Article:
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Citibank was founded in 1812, and is now one of the world's leading financial services companies. The Citigroup has over 200 million customer accounts in more than 100 countries.

Other major brand names in Citi's diverse portfolio include Citi Cards, CitiFinancial, CitiMortgage, CitiInsurance, Primerica, Diners Club, Citi Private Bank, and CitiCapital.[1]


WorldCom Scandal

In 2004, Citigroup agreed to pay $2.6bn (£1.4bn) to settle a class action suits accusing the financial institution of participating in fraud with WorldCom, the phone company now known as MCI.

Shareholders have sued Citigroup after the collapse of WorldCom amid allegations surrounding a former telecom analyst Jack Grubman, who was found to be hyping WorldCom and other hi-tech stocks.

WorldCom filed for the biggest bankruptcy in history in July 2002 with allegations of accounting irregularities and Mr Grubman was consequently fined $15m and barred from the securities industry for issuing misleading research.

Citigroup explained that it had agreed to settle federal class action suits brought on behalf of those who had purchased WorldCom stock from April 29, 1999, to June 25, 2002.

In response, Charles Prince, Citigroup's Chief Executive, claimed the settlement was part of an ongoing effort "to put an unfortunate chapter behind us".[2]

Global Crossing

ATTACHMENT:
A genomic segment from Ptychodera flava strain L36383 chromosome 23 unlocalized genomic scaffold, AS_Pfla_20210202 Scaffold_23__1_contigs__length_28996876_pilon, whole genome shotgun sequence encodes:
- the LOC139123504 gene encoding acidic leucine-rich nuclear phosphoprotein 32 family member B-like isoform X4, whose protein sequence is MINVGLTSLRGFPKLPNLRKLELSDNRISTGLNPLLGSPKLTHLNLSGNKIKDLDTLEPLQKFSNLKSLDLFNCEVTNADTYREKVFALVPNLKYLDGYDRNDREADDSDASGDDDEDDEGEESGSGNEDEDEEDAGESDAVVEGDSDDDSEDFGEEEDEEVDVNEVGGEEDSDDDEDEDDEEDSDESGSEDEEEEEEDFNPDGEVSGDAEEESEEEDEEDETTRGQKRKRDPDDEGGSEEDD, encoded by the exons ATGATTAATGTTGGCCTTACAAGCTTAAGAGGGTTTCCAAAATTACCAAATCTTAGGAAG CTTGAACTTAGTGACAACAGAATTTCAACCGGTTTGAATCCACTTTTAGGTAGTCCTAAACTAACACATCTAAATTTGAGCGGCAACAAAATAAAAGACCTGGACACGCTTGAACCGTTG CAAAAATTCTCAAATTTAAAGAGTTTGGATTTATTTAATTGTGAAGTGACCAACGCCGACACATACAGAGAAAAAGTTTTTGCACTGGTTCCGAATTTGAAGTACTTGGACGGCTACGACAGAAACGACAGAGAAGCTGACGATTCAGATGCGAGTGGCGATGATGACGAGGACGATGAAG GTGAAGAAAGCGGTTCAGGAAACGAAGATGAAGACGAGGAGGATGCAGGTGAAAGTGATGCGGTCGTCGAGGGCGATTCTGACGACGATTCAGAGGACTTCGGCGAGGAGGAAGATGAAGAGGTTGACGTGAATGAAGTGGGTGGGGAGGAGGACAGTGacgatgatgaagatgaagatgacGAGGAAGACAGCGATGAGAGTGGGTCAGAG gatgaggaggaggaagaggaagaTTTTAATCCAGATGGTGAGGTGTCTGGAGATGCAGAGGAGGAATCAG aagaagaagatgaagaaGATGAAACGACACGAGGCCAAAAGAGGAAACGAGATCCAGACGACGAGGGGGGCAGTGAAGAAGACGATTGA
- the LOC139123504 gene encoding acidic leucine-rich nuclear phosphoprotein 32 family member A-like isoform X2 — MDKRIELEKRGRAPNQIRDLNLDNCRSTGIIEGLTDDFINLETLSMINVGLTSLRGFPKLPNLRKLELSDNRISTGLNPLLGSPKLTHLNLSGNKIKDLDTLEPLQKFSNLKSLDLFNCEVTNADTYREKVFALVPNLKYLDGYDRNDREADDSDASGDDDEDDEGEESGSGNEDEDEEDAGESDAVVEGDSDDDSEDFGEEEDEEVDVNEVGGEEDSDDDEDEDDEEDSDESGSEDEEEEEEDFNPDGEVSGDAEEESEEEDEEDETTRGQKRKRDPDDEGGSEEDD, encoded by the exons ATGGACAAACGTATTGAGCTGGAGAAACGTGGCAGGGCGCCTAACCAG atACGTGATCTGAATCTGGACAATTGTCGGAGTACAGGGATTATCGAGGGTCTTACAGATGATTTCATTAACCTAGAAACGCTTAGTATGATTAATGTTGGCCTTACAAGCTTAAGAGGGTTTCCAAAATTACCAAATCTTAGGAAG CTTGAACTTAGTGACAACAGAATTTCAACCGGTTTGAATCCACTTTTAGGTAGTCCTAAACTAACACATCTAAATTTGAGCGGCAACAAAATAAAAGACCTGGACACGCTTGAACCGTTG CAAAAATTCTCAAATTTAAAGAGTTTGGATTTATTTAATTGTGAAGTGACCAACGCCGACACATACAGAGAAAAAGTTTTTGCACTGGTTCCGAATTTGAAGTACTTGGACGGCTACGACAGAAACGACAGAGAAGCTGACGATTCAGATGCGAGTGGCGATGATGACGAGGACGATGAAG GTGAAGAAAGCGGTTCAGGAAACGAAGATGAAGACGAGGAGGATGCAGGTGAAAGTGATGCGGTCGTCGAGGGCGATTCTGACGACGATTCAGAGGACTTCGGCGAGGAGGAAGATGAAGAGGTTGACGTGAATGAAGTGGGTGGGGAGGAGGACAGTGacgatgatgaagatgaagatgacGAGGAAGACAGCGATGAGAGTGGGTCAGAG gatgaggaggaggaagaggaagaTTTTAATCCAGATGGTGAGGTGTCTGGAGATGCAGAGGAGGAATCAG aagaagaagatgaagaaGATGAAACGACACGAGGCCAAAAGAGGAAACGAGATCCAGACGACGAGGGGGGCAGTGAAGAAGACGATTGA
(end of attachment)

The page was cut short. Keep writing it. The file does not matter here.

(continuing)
Similarly, in 2005 Citigroup paid $75m (£39.2m) to settle a class-action suit brought over its role in the collapse of telecom network Global Crossing.

Citigroup was accused of issuing exaggerated research reports and failing to highlight conflicts of interest in the three-year-old case.

European bonds

The group was also ordered to pay almost £14m to the Financial Services Authority for its role in a controversial trade in the government bond markets in 2004.

The firm is being forced to hand over £9.9m of profits from the trade and pay a £4m fine due to its failure to control its bond business. This is the second largest financial punishment handed out by the City regulator after oil company Shell was fined £17m in 2003.

The strategy involved using the MTS electronic trading system to sell as many bonds in 18 seconds as would normally be traded in one day. A trading error then forced Citigroup to buy back some of the bonds it had sold.

The banking group escaped more action after the FSA concluded it had not deliberately tried to distort the bond market when the trades took place on August 2. However, the scandal has damaged Citigroup's reputation and it has now been excluded when European governments have considered bond issues.[3]

Citigroup and Japan

Japan's market watchdog ordered Citigroup to close its private banking operations in the country. Regulators said they discovered a range of problems at Citigroup's private banking arm, from improper trading practices to insufficient anti-money laundering procedures.

Japan's Financial Services Agency ordered the group to suspend new private banking business, and gave it one year to close all accounts at the four branches. They will have their licences revoked on 30 September 2005.

Among its charges, the FSA said the bank had brokered deals on such items as artworks without properly informing customers of the risks. It also allowed transactions which "could be suspected of being associated with money laundering".

"In a management environment in which profits are given undue importance by the bank's headquarters, a law-evading sales system that disregards the laws and regulations of Japan was constructed," the FSA said. Bank managers were also guilty of "obstructing inspectors", and responses to official inquiries "differed from the truth". [4]